“We are extremely proud to be associated with Mason and are greatly appreciative of the opportunity that he has given us to take our mission and vision - to stop edible food from being needlessly thrown away and ensure that it reaches those in our community who are struggling or vulnerable - to a wider audience,” said Matt Dagger, General Manager of Kaibosh, who was interviewed and filmed for the documentary by Mason and his team-mate Anthony McEwen.

“It was a real pleasure to have Mason and Anthony spend time with us at Kaibosh. They had a really deep understanding of the issues of food insecurity and food waste that Kaibosh and other food rescue organisations are working to combat, and this is clearly shown in their fantastic short film.”

Mason is a student at Kapiti College in Raumati Beach, Kapiti.

“He is a talented cameraman with a great natural eye for composition,” said Mason’s film-making teacher Alouis Woodhouse. “You can see a maturity and highly sophisticated control in his camera work."
The prize package won by Mason includes a mentorship with actor, film industry professional and Someday Ambassador Kiel McNaughton, membership of the Directors and Editors Guild of New Zealand, and a Canon DSLR camera kit ready for film-making.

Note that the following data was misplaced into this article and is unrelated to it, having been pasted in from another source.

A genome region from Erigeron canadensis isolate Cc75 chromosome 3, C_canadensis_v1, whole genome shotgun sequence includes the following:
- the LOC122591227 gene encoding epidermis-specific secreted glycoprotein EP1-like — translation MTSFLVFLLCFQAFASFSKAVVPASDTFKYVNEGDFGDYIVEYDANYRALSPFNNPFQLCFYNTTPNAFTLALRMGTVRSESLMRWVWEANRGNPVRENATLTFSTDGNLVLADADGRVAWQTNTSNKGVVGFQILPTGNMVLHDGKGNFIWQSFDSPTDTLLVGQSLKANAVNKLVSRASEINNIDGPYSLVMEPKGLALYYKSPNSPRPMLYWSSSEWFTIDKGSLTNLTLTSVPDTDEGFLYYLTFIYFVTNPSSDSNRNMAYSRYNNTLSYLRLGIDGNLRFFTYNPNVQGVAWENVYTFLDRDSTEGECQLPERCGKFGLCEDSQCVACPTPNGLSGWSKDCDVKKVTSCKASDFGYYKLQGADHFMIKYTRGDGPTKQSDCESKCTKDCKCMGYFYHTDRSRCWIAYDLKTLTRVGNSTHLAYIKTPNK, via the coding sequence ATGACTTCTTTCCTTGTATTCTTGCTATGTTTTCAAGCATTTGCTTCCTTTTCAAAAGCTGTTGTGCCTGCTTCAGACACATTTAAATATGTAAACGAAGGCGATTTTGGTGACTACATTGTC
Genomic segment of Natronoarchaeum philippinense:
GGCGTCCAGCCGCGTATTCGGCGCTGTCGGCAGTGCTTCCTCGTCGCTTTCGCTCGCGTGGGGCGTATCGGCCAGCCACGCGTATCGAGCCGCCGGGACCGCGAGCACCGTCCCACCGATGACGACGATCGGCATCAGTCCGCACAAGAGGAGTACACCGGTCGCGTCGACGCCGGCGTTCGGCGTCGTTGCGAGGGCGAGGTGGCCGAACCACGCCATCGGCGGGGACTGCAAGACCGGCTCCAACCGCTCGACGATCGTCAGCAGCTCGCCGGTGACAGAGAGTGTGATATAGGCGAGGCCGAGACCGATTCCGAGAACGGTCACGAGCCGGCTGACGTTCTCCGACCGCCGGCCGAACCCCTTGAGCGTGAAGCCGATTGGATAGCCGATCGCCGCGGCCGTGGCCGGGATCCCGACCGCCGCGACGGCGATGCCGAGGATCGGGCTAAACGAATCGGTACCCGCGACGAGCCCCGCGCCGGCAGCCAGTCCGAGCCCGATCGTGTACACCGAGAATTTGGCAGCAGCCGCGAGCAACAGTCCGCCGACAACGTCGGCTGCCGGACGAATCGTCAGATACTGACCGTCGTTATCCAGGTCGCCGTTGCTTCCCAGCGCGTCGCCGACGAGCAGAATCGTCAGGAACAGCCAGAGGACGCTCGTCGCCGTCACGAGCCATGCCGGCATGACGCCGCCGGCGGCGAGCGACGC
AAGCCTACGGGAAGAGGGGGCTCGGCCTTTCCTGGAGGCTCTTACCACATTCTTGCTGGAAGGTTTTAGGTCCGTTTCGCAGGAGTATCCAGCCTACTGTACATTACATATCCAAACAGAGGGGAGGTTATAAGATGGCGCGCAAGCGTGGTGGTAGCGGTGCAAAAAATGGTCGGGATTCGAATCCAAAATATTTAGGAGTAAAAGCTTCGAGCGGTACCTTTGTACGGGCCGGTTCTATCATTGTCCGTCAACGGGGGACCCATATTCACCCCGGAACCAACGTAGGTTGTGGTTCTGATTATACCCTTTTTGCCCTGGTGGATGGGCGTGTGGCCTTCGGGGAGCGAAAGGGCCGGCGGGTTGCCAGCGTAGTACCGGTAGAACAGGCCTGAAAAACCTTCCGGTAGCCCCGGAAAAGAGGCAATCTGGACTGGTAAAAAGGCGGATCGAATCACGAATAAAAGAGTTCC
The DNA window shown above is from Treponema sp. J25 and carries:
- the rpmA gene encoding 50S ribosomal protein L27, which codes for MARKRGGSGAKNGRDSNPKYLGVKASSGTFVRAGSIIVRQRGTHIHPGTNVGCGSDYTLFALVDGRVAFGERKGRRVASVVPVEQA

At The Someday Awards ceremony the winning film-makers received their prizes from Tom Hern and James Napier Robertson, producer and director of the acclaimed film The Dark Horse starring Cliff Curtis.

Each Winning Film received a special award (listed below) and was in the running to be Element Audience Favourite.

Over 1200 people voted in the online poll, which was won by Open Your Eyes, a confessional video essay about wastefulness and disconnection.

“The team at Element are delighted that Open Your Eyes was voted Element Audience Favourite. Given its short length, it reaches remarkable depth in conveying not only our consumer culture, but the underlying thinking behind it,” says James Russell, Editor of Element Magazine.